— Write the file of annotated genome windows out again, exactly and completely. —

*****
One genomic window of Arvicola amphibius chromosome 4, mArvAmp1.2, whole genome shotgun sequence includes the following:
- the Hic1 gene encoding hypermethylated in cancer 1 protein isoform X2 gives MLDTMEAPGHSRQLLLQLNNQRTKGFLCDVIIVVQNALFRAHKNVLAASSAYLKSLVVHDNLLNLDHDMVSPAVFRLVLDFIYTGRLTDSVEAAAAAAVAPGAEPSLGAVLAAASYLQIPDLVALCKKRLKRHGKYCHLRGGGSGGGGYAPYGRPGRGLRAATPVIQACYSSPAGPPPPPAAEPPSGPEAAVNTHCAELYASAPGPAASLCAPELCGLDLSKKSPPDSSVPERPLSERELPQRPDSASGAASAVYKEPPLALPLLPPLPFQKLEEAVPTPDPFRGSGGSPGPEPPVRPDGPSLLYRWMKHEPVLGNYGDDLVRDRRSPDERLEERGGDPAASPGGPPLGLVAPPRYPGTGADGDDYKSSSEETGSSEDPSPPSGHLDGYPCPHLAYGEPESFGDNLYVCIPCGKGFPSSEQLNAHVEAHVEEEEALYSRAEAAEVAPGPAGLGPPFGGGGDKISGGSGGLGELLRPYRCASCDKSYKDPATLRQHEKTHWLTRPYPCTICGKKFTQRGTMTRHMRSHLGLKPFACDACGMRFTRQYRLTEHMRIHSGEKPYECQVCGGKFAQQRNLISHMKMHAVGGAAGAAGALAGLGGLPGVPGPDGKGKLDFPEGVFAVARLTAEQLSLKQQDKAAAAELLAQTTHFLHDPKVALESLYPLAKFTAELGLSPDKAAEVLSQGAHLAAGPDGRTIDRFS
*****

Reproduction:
One genomic window of Arvicola amphibius chromosome 4, mArvAmp1.2, whole genome shotgun sequence includes the following:
- the Hic1 gene encoding hypermethylated in cancer 1 protein isoform X2 gives MLDTMEAPGHSRQLLLQLNNQRTKGFLCDVIIVVQNALFRAHKNVLAASSAYLKSLVVHDNLLNLDHDMVSPAVFRLVLDFIYTGRLTDSVEAAAAAAVAPGAEPSLGAVLAAASYLQIPDLVALCKKRLKRHGKYCHLRGGGSGGGGYAPYGRPGRGLRAATPVIQACYSSPAGPPPPPAAEPPSGPEAAVNTHCAELYASAPGPAASLCAPELCGLDLSKKSPPDSSVPERPLSERELPQRPDSASGAASAVYKEPPLALPLLPPLPFQKLEEAVPTPDPFRGSGGSPGPEPPVRPDGPSLLYRWMKHEPVLGNYGDDLVRDRRSPDERLEERGGDPAASPGGPPLGLVAPPRYPGTGADGDDYKSSSEETGSSEDPSPPSGHLDGYPCPHLAYGEPESFGDNLYVCIPCGKGFPSSEQLNAHVEAHVEEEEALYSRAEAAEVAPGPAGLGPPFGGGGDKISGGSGGLGELLRPYRCASCDKSYKDPATLRQHEKTHWLTRPYPCTICGKKFTQRGTMTRHMRSHLGLKPFACDACGMRFTRQYRLTEHMRIHSGEKPYECQVCGGKFAQQRNLISHMKMHAVGGAAGAAGALAGLGGLPGVPGPDGKGKLDFPEGVFAVARLTAEQLSLKQQDKAAAAELLAQTTHFLHDPKVALESLYPLAKFTAELGLSPDKAAEVLSQGAHLAAGPDGRTIDRFS